"This is something I can't walk away from. It's such an easy thing to do. Whether you make one per month, or 100 per month. Every single pillowcase counts."

More about the grants

Members of the Grove Rotary Club presented checks totaling $84,969 to community organizations for 41 projects within the Grand Lake area.

The grants ranged from $500 to $7,900, were funded following a formal application process.

Each year, the Grove Rotary Foundation’s Charitable Contributions Committee reviews grant requests to provide financial support to local organizations that promote education, charitable and scientific activities that serve the public and enhance the city and Grand Lake area.

Funds for the grants were raised by members of the club, primarily from proceeds from the 2017 LobsterFest, as well as other benefits such as the annual golf tournament.

Darren Cook served as the chairman of the Rotary Charitable Contributions Committee. Other members included Harlan Moore, Cindy Hefner, Pete Churchwell, Randy Hamill, Matt Carnes, Kay Lyn Beauchamp, Mark Morris, Kristi Wallace, and past- chair Bill Keefer

This year, the committee reviewed 48 grant applications from local organizations, requesting a total of more than $200,000.

Five of the awarded grants were challenge grants, in which the awardee must raise a matching amount to receive their funding.

Among the grant recipients was a program at Jay that provides weekend meals to children who would not otherwise have sufficient food. The Backpack Program received $4,500 to help purchase food items for these expanding efforts that are experiencing food shortages and increasing costs.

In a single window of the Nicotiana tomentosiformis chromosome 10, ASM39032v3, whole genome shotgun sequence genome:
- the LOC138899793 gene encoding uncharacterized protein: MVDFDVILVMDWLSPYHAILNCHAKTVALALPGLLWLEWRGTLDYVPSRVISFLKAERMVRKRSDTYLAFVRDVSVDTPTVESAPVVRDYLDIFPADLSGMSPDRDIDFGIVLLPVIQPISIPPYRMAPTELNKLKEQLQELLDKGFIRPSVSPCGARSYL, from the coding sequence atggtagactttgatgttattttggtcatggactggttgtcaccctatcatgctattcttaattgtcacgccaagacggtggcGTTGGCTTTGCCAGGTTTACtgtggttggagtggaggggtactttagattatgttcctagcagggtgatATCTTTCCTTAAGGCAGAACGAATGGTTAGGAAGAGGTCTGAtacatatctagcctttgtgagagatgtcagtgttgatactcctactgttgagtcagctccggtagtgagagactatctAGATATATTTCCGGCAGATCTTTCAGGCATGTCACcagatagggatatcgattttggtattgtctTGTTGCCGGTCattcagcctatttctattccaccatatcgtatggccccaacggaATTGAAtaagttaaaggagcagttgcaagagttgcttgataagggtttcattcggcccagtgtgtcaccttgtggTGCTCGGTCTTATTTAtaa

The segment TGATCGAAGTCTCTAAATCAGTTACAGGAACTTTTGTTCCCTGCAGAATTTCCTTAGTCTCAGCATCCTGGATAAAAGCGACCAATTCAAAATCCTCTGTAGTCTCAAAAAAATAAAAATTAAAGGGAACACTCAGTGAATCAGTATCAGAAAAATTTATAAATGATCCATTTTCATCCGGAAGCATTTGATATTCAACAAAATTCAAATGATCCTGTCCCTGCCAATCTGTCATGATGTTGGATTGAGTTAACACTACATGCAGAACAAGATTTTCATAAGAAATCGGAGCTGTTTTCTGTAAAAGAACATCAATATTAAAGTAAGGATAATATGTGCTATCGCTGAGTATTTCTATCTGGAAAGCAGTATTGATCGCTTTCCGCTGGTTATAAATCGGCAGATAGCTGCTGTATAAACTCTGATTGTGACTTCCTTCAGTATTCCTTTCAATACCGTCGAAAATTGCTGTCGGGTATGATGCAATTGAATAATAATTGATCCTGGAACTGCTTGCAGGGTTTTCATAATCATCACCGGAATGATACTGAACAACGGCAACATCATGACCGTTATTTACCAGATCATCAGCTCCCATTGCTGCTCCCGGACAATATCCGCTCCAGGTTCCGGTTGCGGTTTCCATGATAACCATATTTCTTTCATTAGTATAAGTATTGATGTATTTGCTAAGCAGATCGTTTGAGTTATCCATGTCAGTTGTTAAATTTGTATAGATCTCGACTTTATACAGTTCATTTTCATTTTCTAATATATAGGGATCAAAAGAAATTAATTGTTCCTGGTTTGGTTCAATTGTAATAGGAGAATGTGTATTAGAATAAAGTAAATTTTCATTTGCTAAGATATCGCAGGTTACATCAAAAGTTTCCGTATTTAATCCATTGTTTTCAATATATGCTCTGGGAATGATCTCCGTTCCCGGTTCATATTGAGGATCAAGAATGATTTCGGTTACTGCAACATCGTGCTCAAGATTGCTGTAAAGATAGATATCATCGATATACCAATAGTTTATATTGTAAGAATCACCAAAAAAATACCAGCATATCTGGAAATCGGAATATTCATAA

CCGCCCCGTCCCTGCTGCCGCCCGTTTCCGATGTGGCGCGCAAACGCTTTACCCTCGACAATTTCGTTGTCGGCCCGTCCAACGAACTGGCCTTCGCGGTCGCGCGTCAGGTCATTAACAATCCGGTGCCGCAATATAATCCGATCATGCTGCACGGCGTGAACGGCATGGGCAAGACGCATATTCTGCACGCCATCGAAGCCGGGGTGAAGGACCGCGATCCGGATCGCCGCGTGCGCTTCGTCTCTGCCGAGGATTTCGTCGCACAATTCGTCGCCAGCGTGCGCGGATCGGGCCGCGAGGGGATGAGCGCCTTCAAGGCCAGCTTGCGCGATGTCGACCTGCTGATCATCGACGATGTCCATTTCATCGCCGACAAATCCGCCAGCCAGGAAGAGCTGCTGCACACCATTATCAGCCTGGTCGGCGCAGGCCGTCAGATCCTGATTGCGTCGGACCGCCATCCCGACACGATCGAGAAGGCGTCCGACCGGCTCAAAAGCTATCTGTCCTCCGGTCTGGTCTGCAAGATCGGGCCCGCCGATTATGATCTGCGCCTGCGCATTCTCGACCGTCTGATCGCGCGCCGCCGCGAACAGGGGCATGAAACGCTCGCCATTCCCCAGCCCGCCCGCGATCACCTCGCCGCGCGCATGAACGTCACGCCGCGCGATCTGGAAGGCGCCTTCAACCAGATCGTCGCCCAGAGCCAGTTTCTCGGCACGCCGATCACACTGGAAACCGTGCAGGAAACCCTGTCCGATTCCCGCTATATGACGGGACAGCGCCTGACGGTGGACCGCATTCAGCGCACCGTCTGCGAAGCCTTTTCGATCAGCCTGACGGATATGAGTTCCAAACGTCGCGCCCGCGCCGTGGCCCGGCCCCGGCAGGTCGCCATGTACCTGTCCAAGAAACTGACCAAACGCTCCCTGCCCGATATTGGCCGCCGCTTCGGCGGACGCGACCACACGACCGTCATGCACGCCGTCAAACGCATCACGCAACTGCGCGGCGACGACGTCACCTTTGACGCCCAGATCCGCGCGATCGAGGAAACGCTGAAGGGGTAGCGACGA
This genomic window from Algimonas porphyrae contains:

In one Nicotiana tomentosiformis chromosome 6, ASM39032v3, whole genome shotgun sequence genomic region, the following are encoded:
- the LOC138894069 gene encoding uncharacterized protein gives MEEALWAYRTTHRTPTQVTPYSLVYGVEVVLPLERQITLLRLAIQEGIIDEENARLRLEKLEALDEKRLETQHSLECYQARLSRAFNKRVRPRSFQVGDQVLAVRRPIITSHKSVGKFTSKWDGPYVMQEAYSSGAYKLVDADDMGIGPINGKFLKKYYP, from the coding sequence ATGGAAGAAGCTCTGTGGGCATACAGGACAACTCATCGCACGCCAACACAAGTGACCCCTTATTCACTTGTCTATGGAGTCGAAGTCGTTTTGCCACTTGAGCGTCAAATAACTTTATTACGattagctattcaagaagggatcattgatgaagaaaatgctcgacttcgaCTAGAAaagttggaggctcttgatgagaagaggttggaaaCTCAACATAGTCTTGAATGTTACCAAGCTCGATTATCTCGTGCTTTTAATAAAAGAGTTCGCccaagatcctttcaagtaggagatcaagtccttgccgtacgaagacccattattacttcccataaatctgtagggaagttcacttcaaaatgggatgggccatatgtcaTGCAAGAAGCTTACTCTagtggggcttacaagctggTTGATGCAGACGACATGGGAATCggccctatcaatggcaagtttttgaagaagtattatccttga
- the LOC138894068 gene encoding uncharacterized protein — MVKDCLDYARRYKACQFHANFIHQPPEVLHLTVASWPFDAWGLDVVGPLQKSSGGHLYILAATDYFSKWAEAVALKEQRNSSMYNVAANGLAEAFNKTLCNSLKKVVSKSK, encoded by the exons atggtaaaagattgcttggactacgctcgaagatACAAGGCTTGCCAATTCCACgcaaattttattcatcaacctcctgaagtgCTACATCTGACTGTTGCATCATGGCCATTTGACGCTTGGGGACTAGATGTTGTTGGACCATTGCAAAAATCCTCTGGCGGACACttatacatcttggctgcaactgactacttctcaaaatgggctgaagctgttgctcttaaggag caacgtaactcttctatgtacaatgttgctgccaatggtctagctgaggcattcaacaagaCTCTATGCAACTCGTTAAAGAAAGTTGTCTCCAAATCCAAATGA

Programs at Grove Public Schools received several grants, including $3,500 for the high school biology department to build lab kits for use by 250 high school students each year.

The 2018 grants include:

Grove High School Biology - lab kits, $3500

Jay Backpack Program - food for backpacks, $4500

Christian Medical Clinic - pharmaceuticals / laptops, $5000

Citizens Police Academy, academy supplies, $2000

DCCSAN - front entrance repair, $3000

Lighthouse Pregnancy Center - car seats, $2445

Community Crisis Center -brochures, $2000

Grove Early Childhood Center - slide, $1000

Boy Scout Troop 78 - camp scholarships and equipment, $695*

Grand Lake Quilt Guild - fabric and materials, $1000

Grand Lake Shrine Club - transportation for children to hospital, $2000

Grove Lower Elementary - iPad Pros, $7900

Grove Upper Elementary Library - Chromebooks, license and equipment, $7556

Har-Ber Village Museum - outdoor movies, $1250

Jake's Event Grove – equipment, $2000

Kickin’ Asphalt – race registration fees, $1300

Lendonwood Gardens - handicap accessibility, $2000

Santa's Old Broads - clothing and gifts for children, $1000

Turkey Ford School - computers, $1095

Grove Early Childhood Center - classroom fixtures, $797

Grove Lower Elementary - C-pen readers, $549

Grove Middle School – calculators, $918

Grove Middle School Science - science fair expenses, $1000

Grove Upper Elementary Physical Education - rowing machines, $4600

GLARE - kit parts and entry fees, $5000

Grove Schools Cafeteria - service carts, $546

Grove High School Band - music camp scholarships, $2000*

Grove Middle School - teacher STEM training, $1400

Camp Bandage – children’s lake safety program, $1000

Cleora Public Schools - robotics program, $1479

Grove Lower Elementary – Osmo, $534

Grove High School Track/ Cross Country - timing software and laptop, $750*

House of Hope - recovery books, $500

Women's Auxillary (WAAMI) - fabric for baby blankets, $1000

CANO - advertising and materials, $1000

YMCA - youth summer camp assistance, $2000

Grand Lake Amateur Radio - repeater repairs, $1000

Grove Early Childhood Center - classroom tables, $747

High School Softball and Baseball - field grooming machine, $4000*

Playmakers - display units, $1408

Grove Takedown Club - awards and tournament equipment, $1500*